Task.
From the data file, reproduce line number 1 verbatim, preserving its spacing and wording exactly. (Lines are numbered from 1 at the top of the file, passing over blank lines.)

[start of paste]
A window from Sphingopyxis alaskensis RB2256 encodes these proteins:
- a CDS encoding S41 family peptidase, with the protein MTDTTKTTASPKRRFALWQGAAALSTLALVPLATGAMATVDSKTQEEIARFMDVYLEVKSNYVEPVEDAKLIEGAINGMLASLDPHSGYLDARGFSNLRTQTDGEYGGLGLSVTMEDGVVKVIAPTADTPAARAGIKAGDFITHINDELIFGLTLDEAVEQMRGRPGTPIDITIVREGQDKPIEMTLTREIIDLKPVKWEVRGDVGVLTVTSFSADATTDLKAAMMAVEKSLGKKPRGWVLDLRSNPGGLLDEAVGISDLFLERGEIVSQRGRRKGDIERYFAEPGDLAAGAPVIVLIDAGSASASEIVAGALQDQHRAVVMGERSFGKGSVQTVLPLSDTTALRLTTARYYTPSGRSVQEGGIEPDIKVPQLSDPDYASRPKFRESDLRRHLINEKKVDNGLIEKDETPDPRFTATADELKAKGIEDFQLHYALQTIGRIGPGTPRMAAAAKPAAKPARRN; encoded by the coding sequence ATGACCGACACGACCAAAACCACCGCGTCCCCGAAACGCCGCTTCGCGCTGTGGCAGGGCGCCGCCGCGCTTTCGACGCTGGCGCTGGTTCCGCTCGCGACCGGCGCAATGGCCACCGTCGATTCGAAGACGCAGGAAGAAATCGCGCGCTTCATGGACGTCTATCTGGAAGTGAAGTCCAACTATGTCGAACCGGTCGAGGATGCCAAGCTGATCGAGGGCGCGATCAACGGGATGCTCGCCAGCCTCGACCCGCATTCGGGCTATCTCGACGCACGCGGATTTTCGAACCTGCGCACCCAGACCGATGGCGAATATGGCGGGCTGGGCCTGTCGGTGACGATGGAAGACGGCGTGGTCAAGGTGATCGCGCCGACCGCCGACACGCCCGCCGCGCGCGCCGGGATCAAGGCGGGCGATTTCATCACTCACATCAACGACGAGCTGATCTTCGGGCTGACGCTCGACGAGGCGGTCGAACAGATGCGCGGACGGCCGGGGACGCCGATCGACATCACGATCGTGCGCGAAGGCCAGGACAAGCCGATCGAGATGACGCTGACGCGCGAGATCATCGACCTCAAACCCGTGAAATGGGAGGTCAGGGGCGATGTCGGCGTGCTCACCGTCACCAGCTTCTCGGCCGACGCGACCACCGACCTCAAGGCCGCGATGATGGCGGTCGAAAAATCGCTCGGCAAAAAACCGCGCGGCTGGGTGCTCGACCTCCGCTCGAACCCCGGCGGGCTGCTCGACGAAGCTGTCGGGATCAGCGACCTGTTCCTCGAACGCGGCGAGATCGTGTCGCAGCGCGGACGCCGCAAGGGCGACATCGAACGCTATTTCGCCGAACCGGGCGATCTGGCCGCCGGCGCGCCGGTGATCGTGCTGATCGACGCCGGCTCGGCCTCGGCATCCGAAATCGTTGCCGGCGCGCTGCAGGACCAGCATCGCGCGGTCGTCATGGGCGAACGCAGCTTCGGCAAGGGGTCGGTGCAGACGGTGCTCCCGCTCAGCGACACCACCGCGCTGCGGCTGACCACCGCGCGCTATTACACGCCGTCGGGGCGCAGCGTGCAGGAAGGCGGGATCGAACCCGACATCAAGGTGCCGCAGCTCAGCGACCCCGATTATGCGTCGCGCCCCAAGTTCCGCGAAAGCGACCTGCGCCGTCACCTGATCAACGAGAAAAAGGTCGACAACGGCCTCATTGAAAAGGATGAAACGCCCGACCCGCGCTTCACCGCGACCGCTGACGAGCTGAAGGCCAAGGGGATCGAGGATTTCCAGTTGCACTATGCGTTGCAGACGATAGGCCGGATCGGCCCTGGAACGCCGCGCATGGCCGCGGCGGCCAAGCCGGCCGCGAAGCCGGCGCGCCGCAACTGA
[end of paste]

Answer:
A window from Sphingopyxis alaskensis RB2256 encodes these proteins: